Even within a city you can be on the periphery. As a flagship organisation in Dublin IMMA has a commitment to this project, which brings us back to mediations on how mental and physical space can work, how creativity can be explored and manifested, and how connections can be made with both deliberate and accidental audiences. Instigated as a research project for product development, Deidre O’Mahoney’s play A Village Plot, performed on the front lawn at IMMA, has provided great insight. It’s clearly a project that breaks down barriers, stops people in their tracks and taps into an everyday vernacular that captures the unsuspecting passerby to experience and enjoy art from an angle they may not have previously considered. If this observation is anything to go by, August is likely to be a polemic experience for IMMA and its public. There will be constant daily activities to welcome visitors and groups to connect with the project. Sweet Water Foundation from Chicago are worth looking out for; they are the real life, day to day embodiment of renewal, reinvention and the commodity of creativity.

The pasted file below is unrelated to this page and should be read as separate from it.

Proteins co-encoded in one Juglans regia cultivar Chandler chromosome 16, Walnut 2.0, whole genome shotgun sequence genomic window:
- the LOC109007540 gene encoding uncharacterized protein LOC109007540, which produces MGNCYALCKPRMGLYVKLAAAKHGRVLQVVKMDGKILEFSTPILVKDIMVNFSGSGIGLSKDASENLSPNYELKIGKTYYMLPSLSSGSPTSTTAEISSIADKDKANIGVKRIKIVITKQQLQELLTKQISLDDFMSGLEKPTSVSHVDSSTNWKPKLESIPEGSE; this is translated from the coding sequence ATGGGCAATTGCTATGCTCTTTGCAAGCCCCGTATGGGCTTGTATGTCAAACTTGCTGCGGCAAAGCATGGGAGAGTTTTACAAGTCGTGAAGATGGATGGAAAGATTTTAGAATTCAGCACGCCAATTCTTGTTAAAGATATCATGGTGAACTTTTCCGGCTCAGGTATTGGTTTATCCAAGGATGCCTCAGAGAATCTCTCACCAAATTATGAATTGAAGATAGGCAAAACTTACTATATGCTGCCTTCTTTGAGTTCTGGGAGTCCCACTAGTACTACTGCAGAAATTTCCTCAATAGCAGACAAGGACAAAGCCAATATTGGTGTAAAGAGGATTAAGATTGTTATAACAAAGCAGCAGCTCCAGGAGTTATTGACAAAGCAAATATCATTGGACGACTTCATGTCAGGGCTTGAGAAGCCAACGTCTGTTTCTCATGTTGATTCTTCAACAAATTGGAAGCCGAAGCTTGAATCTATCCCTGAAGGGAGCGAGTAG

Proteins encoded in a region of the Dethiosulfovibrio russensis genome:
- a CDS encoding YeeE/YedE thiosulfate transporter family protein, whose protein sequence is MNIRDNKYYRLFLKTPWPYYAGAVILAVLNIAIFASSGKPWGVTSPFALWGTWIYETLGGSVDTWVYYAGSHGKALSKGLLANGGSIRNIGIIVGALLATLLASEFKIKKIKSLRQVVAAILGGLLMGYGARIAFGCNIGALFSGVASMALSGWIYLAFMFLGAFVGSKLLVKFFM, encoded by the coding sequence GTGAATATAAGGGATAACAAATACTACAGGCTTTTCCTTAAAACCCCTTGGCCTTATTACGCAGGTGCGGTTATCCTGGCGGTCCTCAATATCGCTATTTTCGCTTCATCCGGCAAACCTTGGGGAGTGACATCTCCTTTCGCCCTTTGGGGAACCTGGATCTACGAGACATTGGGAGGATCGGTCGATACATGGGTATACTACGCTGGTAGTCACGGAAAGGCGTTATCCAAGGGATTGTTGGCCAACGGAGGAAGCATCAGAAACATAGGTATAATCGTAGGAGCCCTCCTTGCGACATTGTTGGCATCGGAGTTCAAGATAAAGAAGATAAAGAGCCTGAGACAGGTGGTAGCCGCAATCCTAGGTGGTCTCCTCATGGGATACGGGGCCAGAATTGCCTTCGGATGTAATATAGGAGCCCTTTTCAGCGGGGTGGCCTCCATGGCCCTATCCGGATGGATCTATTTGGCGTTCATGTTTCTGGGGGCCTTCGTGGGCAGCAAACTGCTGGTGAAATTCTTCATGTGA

Closer to the event keep connected via IMMA’s website and social media platforms for updates on the daily schedules for talks, workshops, performances and food events, all coming together and culminating in ‘A Fair Land’. See you there.

Janice Hough, IMMA Residency Programmer

Images: Ambulant Food at ‘A Fair Land’, photo by Ruthless imagery; ‘A Fair Land’ food stamps